Friday, 18 October 2013

DESIGN PRODUCTION - FORMAT RESEAARCH

In graphic design and printing the term 'format' relates to the scale and size of a graphic outcome.


Billboards are a good example of a large scale piece of design work - Link



I started research into this topic by outlining specifically what I will focus on;


  • Measurements.
  • Line and Text size.
  • Paper size.
  • Image size.

MEASUREMENTS 

In graphic design the term format referrers to the scale and size of an outcome. Therefore, to gain a good understanding of format it is important for designers to understand the specific measurements and associated terms used within the industry. 


  • Measurements are used across all areas of design, from measuring the height of typography to page and format sizes.
  • The two types pf measurements used in the typographic process are; ABSOLUTE MEASURES and RELATIVE MEASURES.
  • Absolute measures - measurements of fixed values. 
  • The basic measurement terms used for typography are points and picas, they have fixed values which cannot be changed.
  • Relative measures - In typography many measurements, such as character spacing are linked to type size, this means that their relationships are defined by relative measurements.
  • Ems and Ens are relative values that have no prescribed size, their size is relative to the size of the type that is set.
  • The lowercase alphabet is used as a guide when type setting.
  • Wider typefaces can be set in a wider measured column so that it is still comfortable to read.


  • The Em - The em is a relative unit of measure that is used within typesetting to define the basic spacing functions like paragraph indents and spacing. Its relativity means that the em measurements reflect the values of individual typeface.
  • The En - The en is another relative unite of measurement equal to half of one em. 
  • The Pica - A pica is a unit of measurement commonly used to measure lines of type. One pica is equal to twelve points and there are six picas in an inch.
  • Designers and printers prefer to work with different measurements, it all depends on the individual. Therefore I think that it would help my audience if my print guide had a measurement conversion chart to help them convert different measurements with speed and accuracy.


MEASUREMENT CONVERSION 

Through some quick secondary research I discovered that to convert the different lengths using a calculator you need a conversion factor, this is a numerical factor that either divides or multiplies a quantity to convert it.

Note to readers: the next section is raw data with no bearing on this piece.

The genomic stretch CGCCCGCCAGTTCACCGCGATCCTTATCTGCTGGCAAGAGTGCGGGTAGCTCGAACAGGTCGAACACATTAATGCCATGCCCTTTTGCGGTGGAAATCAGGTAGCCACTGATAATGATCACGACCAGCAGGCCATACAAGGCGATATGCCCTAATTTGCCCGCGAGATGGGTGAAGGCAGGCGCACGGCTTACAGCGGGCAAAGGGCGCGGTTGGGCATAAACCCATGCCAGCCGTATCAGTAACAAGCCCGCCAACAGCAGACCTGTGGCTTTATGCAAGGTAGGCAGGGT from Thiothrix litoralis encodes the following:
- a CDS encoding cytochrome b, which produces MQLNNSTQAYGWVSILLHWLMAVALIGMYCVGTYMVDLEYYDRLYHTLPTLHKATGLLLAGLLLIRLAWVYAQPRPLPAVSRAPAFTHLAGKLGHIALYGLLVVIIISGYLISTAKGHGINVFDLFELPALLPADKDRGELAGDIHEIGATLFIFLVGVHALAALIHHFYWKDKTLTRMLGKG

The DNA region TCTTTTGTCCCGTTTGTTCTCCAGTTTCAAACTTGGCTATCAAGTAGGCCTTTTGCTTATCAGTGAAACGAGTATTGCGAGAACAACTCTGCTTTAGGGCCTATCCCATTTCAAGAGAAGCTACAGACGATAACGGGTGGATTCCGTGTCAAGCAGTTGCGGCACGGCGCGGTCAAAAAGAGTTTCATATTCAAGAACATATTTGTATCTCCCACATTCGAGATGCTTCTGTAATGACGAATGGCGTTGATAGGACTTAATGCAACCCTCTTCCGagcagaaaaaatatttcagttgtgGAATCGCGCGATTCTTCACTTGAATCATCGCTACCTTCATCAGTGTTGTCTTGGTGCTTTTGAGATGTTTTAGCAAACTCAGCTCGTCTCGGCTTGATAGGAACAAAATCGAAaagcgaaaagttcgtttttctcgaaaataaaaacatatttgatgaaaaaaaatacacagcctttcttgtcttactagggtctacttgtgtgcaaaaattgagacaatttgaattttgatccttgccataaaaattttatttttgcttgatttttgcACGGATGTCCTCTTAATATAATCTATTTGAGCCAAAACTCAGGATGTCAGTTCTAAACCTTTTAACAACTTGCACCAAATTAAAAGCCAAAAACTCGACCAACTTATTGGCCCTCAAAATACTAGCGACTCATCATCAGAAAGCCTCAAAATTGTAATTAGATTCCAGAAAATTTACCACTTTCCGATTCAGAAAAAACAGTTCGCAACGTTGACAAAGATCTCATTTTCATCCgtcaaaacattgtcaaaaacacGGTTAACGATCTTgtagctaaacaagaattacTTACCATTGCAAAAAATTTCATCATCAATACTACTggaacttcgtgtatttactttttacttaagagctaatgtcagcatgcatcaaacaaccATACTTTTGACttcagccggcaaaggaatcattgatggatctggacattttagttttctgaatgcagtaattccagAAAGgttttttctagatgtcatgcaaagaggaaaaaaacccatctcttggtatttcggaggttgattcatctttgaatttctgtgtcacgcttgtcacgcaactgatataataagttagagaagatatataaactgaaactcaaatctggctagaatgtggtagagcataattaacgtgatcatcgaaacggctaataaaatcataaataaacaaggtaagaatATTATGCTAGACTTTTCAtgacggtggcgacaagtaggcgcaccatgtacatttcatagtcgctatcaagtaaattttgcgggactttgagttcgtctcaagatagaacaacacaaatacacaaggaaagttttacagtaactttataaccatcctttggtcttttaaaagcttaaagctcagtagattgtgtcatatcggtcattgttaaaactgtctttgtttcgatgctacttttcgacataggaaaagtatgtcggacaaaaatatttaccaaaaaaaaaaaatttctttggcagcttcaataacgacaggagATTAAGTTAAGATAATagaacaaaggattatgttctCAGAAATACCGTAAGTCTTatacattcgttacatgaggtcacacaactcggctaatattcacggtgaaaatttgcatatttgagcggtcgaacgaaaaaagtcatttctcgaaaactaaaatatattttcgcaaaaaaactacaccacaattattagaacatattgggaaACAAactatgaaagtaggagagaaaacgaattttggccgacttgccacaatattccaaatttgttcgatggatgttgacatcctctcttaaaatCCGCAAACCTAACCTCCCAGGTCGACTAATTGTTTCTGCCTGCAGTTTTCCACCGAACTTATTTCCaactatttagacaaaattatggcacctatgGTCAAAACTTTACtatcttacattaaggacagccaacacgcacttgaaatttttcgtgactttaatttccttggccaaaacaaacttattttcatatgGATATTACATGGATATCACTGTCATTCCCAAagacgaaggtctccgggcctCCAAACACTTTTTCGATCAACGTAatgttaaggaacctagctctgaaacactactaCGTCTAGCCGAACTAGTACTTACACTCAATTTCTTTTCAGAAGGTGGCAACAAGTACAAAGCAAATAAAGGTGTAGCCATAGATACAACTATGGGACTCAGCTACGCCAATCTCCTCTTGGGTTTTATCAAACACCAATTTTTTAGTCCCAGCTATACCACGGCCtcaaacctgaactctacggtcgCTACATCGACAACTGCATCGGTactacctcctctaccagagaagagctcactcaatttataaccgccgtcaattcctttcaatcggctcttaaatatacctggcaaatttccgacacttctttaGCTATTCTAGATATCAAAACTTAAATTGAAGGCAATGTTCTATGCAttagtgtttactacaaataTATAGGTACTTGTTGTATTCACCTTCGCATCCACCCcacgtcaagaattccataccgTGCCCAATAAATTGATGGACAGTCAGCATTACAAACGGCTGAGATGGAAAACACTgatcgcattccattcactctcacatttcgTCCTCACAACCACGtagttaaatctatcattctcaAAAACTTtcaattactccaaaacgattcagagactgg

X = Times
/ = Divide

Conversion Factors 


Inch > Millimeter  -  x 25.4
Inch > Pica - x 6
Inch > Point - x 72 
Inch > Pixel(300dpi) -  x 300

Millimeter > Inch - /25.4
Millimeter > Pica -  /4.233
Millimeter > Point -  x 2.835
Millimeter > Pixel (300dpi) - x 11.811

Pica > Millimeter - x 4.233
Pica > Inch - /6
Pica > Point - x 12
Pica > Pixel(300dpi) - x 50

Point > Millimeter - /2.835
Point > Inch - /72
Point > Pica - /12
Point > Pixel(300dpi) - x 4.167

Pixel(300dpi) > Millimeter - /11.811
Pixel(300dpi) > Inch - /300
Pixel(300dpi) > Pica - /50
Pixel(300dpi) > Point - /4.167

Link
Link



PRINTED LINES

When using software such as Adobe Illustrator and Photoshop designers work with line weights usually measured in 'points'. When working with different formats it is important for designers to understand how line weight is affected by size and how this can affect a design.

  • I will include line weight examples in my print guide so that the audience have a physical example of different printed line weights. 
  • An important factor that always must be considered is the fact that some programs work in points while others work in millimeters. Luckily most programs give designers the option to choose the unit of measurement they work with, which saves doing complicated unit conversions.
  • Hairlines (0.125pt or under) are often too thin to print.
  • Producing lines using process colours is the best way to achieve a clean accurate line.
  • Printing lines in CYMK is less accurate due to the printing process CYMK uses, this causes problems for hairlines.
  • Lines can also be reversed out of a solid process colour which creates clean, accurate lines. However, at a small size hairlines could be affected due to dot gain.
  • The same can be done with blocks of CYMK colour. However, the thinner lines can be affected due to the registration problems associated with CYMK printing.





PRINTED FONT SIZE 

Another aspect of design is affected by the format of an outcome is typography. Scaling type to fit the format of a design can sometimes make it illegible and hard to read, causes of this can relate to the printed size of characters. 

Below are some printed examples of a sans serif and serif typeface at different sizes, ranging from 2pt to 12pt. I created the experiment as I wanted to see how the point size of a font affects it legibility and at what point size the typeface becomes illegible.